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Award-winning writer to discuss race and sports in America
Bethlehem, Pa., January 31, 2007—William C. Rhoden, sports columnist, television and radio commentator, and author will be discussing his book Forty Million Dollar Slaves: The Rise, Fall, and Redemption of the Black Athlete (Crown, 2006) and other issues pertaining to race and sport in America in a lecture at Moravian College on Wednesday, February 7, at 7:30 p.m. in Prosser Auditorium, Haupert Union Building. Admission is free and the public is welcome.
From Jackie Robinson to Muhammad Ali and Arthur Ashe, African American athletes have been at the center of modern culture—their on-the-field heroics admired and stratospheric earnings envied. “But for all their money, fame, and achievement, black athletes still find themselves on the periphery of true power in the multibillion-dollar industry their talent built.” says New York Times columnist William C. Rhoden.
Rhoden’s provocative and controversial book weaves a compelling narrative of black athletes in the United States, from the plantation to their beginnings in nineteenth-century boxing rings and at the first Kentucky Derby to the history-making accomplishments of notable figures such as Jesse Owens, Althea Gibson, and Willie Mays. Rhoden makes the cogent argument that black athletes’ “evolution” has merely been a journey from literal plantations—where sports were introduced as diversions to quell revolutionary stirrings—to today’s figurative ones, in the form of collegiate and professional sports programs.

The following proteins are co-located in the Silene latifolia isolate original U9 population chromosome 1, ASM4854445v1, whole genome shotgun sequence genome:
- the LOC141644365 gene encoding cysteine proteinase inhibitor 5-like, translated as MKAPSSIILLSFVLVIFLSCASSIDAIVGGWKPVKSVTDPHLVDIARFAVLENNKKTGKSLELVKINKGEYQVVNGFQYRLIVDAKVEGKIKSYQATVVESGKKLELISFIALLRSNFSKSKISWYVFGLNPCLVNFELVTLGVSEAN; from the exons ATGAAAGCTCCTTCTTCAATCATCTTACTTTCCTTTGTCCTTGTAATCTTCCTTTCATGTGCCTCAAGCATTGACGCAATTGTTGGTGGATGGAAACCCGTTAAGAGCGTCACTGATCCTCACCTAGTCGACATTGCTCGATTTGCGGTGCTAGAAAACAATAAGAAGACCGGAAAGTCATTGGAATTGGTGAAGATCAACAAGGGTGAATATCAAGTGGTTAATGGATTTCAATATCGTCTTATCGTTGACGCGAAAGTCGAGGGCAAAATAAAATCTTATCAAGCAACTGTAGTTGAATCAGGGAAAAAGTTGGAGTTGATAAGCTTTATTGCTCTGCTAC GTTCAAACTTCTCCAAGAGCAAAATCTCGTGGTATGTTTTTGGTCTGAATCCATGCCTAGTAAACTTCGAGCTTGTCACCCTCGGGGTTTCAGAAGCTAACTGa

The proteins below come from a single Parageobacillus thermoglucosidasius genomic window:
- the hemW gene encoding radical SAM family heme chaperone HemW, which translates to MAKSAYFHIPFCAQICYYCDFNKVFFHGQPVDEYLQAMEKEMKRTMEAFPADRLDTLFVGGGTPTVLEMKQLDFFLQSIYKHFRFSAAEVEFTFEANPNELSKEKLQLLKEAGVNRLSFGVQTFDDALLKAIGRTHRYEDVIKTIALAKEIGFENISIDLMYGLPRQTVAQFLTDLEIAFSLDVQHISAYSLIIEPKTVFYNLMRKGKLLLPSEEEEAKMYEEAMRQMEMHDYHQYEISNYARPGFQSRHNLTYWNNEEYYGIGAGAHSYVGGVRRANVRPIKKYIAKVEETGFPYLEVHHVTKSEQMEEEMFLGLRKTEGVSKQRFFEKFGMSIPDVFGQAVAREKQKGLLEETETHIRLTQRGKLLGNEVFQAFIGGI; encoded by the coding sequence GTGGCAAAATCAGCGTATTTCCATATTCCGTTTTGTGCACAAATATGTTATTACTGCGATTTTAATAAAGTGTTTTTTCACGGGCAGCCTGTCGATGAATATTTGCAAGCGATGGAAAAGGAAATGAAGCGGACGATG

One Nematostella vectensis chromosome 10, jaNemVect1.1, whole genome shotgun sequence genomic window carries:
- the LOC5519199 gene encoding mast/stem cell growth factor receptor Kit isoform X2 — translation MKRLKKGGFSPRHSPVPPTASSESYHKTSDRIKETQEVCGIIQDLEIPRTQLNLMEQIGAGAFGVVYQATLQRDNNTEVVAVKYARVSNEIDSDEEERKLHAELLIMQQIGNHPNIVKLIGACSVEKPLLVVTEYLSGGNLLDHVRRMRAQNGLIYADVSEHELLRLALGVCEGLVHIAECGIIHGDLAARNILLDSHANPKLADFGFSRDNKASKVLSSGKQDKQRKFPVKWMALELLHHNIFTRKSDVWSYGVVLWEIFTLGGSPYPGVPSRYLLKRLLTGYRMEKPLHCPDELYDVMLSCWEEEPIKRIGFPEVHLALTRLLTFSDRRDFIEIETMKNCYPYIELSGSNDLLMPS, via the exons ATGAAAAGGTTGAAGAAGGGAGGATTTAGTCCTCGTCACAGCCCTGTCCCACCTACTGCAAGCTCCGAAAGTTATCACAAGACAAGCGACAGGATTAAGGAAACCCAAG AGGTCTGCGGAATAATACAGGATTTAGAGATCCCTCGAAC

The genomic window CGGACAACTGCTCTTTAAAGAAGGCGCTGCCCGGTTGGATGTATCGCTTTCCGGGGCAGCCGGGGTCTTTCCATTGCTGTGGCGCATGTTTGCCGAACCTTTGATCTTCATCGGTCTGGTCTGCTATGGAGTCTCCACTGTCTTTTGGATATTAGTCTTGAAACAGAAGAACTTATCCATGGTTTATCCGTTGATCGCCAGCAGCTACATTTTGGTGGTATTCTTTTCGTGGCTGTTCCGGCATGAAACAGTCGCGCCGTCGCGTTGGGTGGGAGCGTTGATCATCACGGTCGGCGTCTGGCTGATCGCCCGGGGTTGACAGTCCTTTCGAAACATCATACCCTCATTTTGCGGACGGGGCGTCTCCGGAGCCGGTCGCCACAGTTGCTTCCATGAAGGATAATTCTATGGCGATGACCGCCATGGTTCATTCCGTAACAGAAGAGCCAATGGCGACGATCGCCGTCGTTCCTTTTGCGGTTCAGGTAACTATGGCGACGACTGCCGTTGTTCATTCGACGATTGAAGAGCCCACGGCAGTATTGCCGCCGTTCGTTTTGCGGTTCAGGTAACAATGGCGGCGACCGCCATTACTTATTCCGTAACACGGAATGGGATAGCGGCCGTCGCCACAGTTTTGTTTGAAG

Rhoden has been writing about sports for The New York Times since March 1983. He has written the “Sports of the Time” column for more than a decade. Previously, he was a copy editor in the Sunday Week in Review section since October 1981 when he joined the newspaper. Before joining The Times, Rhoden spent more than three years with The Baltimore Sun as a columnist. Before that, he was associate editor of Ebony magazine from 1974 to 1978. He is a graduate of Morgan State University in Baltimore and while there acted as assistant sports information director.
Rhoden, who won a Peabody Award for Broadcasting as writer of the HBO documentary Journey of the African-American Athlete in 1996, also served as a consultant for ESPN's SportsCentury series, and occasionally appears as a guest on their show “The Sports Reporters.”
This event is being jointly sponsored by the following Moravian College Departments and Organizations: Arts & Lectures, The LVIAC Africana Studies Consortium, The Athletic Department, The Leadership Department, The Office of Institutional Diversity, and the Department of Sociology. For more information, contact Joel Nathan Rosen at email@example.com or call 610 625-7814.
Moravian College is a private, coeducational, selective liberal arts college located in Bethlehem, Pennsylvania. Tracing its founding to 1742, it is recognized as America’s sixth-oldest college. Visit the Web site at www.moravian.edu.